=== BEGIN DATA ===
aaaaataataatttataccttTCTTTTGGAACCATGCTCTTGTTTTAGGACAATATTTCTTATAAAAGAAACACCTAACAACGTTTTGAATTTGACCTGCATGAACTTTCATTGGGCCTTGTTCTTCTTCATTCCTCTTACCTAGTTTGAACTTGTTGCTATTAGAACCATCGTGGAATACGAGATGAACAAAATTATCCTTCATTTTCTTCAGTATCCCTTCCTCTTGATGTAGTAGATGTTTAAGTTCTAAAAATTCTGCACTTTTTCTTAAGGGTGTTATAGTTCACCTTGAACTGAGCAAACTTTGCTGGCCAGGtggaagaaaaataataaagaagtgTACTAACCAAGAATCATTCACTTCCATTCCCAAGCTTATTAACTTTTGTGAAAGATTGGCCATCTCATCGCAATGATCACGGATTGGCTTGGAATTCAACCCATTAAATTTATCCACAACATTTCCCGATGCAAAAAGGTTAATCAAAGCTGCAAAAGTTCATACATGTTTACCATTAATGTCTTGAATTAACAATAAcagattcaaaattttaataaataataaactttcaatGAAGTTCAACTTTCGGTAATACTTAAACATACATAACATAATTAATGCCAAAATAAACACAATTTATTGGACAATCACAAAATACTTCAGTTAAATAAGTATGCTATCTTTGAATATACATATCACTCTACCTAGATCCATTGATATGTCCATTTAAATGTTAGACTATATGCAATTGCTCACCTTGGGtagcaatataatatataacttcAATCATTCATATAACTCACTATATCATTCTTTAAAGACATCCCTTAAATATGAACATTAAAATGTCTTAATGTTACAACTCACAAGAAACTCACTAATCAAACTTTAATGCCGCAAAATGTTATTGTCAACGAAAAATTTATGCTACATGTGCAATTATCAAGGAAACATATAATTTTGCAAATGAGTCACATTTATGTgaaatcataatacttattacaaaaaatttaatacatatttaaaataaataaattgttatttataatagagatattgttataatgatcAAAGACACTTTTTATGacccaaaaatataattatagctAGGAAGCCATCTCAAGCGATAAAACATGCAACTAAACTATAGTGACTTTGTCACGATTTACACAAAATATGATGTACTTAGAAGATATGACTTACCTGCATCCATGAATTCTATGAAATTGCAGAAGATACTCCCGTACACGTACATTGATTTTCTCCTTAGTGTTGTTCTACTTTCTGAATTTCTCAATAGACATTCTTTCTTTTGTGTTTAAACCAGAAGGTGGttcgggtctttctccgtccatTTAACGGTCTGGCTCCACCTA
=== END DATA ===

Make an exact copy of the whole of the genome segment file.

aaaaataataatttataccttTCTTTTGGAACCATGCTCTTGTTTTAGGACAATATTTCTTATAAAAGAAACACCTAACAACGTTTTGAATTTGACCTGCATGAACTTTCATTGGGCCTTGTTCTTCTTCATTCCTCTTACCTAGTTTGAACTTGTTGCTATTAGAACCATCGTGGAATACGAGATGAACAAAATTATCCTTCATTTTCTTCAGTATCCCTTCCTCTTGATGTAGTAGATGTTTAAGTTCTAAAAATTCTGCACTTTTTCTTAAGGGTGTTATAGTTCACCTTGAACTGAGCAAACTTTGCTGGCCAGGtggaagaaaaataataaagaagtgTACTAACCAAGAATCATTCACTTCCATTCCCAAGCTTATTAACTTTTGTGAAAGATTGGCCATCTCATCGCAATGATCACGGATTGGCTTGGAATTCAACCCATTAAATTTATCCACAACATTTCCCGATGCAAAAAGGTTAATCAAAGCTGCAAAAGTTCATACATGTTTACCATTAATGTCTTGAATTAACAATAAcagattcaaaattttaataaataataaactttcaatGAAGTTCAACTTTCGGTAATACTTAAACATACATAACATAATTAATGCCAAAATAAACACAATTTATTGGACAATCACAAAATACTTCAGTTAAATAAGTATGCTATCTTTGAATATACATATCACTCTACCTAGATCCATTGATATGTCCATTTAAATGTTAGACTATATGCAATTGCTCACCTTGGGtagcaatataatatataacttcAATCATTCATATAACTCACTATATCATTCTTTAAAGACATCCCTTAAATATGAACATTAAAATGTCTTAATGTTACAACTCACAAGAAACTCACTAATCAAACTTTAATGCCGCAAAATGTTATTGTCAACGAAAAATTTATGCTACATGTGCAATTATCAAGGAAACATATAATTTTGCAAATGAGTCACATTTATGTgaaatcataatacttattacaaaaaatttaatacatatttaaaataaataaattgttatttataatagagatattgttataatgatcAAAGACACTTTTTATGacccaaaaatataattatagctAGGAAGCCATCTCAAGCGATAAAACATGCAACTAAACTATAGTGACTTTGTCACGATTTACACAAAATATGATGTACTTAGAAGATATGACTTACCTGCATCCATGAATTCTATGAAATTGCAGAAGATACTCCCGTACACGTACATTGATTTTCTCCTTAGTGTTGTTCTACTTTCTGAATTTCTCAATAGACATTCTTTCTTTTGTGTTTAAACCAGAAGGTGGttcgggtctttctccgtccatTTAACGGTCTGGCTCCACCTA